Hahahaha…l-lysine. But for me, the trick to beating jet lag is to take Benadryl about an hour (or more or less, depending upon how long the flight will be and how many time zones I cross) after taking off. I’m not sure about taking an amino acid. I tend to think that there might be more going on with the addition of a nutrient. It might seem harmless, but I don’t know. Sorry…Anyway, an antihistamine keeps me out for at least 3 hours.

    • Susan Portnoy says:

      Hmmm.. could you be mistaking this for another article. I’ve never talked about L-Lysine. I have a few friends that use Benadryl too but I find that I have a huge hangover with it. Great that it works for you. :))

  7. Peppermint4Tea says:

    Dear Susan,

    Thank you for sharing. My hubbie travels a lot and I will share you tip about the candy, but I’m afraid they wouldn’t last to be a gift to the crew. I likes candy, specially chocolate with caramel.😉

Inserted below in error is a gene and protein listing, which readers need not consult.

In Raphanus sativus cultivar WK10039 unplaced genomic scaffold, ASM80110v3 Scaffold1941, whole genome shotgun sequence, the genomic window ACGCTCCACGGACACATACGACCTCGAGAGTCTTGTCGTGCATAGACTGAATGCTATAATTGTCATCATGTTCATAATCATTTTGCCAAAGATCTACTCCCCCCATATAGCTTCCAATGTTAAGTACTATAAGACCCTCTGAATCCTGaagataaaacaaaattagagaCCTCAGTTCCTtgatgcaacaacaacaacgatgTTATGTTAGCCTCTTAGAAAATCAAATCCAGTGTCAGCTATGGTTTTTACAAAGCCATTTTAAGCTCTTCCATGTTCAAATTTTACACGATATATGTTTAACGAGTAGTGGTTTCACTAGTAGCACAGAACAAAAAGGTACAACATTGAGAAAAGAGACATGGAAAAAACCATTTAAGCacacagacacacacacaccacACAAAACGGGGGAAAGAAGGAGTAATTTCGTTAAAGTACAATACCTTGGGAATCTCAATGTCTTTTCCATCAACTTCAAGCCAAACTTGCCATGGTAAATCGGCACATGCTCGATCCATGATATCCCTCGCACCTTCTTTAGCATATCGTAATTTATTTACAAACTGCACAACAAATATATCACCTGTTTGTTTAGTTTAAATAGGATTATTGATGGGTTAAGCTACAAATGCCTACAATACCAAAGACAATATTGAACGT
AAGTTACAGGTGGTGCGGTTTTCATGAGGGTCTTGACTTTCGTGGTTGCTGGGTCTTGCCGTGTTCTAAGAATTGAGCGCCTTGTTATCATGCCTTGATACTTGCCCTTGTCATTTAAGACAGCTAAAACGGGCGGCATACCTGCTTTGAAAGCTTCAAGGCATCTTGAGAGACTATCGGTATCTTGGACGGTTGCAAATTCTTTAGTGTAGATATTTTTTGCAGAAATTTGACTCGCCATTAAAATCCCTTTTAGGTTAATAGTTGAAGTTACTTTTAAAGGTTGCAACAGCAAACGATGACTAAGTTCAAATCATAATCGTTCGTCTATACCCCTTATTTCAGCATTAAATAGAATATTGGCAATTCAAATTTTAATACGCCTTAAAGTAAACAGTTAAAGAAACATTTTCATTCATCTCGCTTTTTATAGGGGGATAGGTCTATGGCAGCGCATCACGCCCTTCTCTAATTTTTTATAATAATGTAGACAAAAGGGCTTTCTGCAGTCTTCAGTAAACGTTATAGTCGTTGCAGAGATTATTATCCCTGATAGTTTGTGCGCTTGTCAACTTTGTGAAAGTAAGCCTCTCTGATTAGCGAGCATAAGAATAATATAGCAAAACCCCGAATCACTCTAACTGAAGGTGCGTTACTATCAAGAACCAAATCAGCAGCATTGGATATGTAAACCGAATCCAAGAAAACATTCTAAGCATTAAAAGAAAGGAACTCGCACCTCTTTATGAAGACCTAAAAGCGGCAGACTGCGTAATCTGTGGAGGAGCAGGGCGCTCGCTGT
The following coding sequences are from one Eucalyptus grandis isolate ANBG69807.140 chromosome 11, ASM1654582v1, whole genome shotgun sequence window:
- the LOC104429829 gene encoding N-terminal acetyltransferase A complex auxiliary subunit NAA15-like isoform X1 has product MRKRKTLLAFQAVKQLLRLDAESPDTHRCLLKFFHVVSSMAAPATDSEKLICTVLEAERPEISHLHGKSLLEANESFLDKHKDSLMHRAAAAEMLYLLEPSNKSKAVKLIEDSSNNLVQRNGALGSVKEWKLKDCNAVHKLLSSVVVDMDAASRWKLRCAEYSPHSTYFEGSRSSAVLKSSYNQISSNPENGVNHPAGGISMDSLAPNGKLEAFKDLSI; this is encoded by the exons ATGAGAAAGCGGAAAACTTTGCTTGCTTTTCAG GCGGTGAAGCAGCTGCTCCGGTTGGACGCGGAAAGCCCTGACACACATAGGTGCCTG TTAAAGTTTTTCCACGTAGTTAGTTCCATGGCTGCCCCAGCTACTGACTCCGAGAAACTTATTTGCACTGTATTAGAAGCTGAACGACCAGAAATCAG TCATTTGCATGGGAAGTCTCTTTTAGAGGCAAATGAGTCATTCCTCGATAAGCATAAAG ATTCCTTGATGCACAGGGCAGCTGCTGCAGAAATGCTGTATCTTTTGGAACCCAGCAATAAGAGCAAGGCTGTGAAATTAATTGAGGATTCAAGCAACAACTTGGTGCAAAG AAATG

Cheers!
    Cristina

  8. Chris & Paul Riley says:

    Great post, and very timely. My spouse is leaving fom Australia for the UK next week. I’m sure your post will be inspirational for a couple of tips that might decrease the insanity that usually goes with long haul flights.

  9. francetaste says:

    I aim for the clothing comfort you describe but try to look at least dressy casual. Too many people look like they’re on the way to the gym or to clean their garage. It’s possible to be comfortable and at least a little bit classy. There are yoga pants that are revealing and yoga pants that could be mistaken for dressy trousers.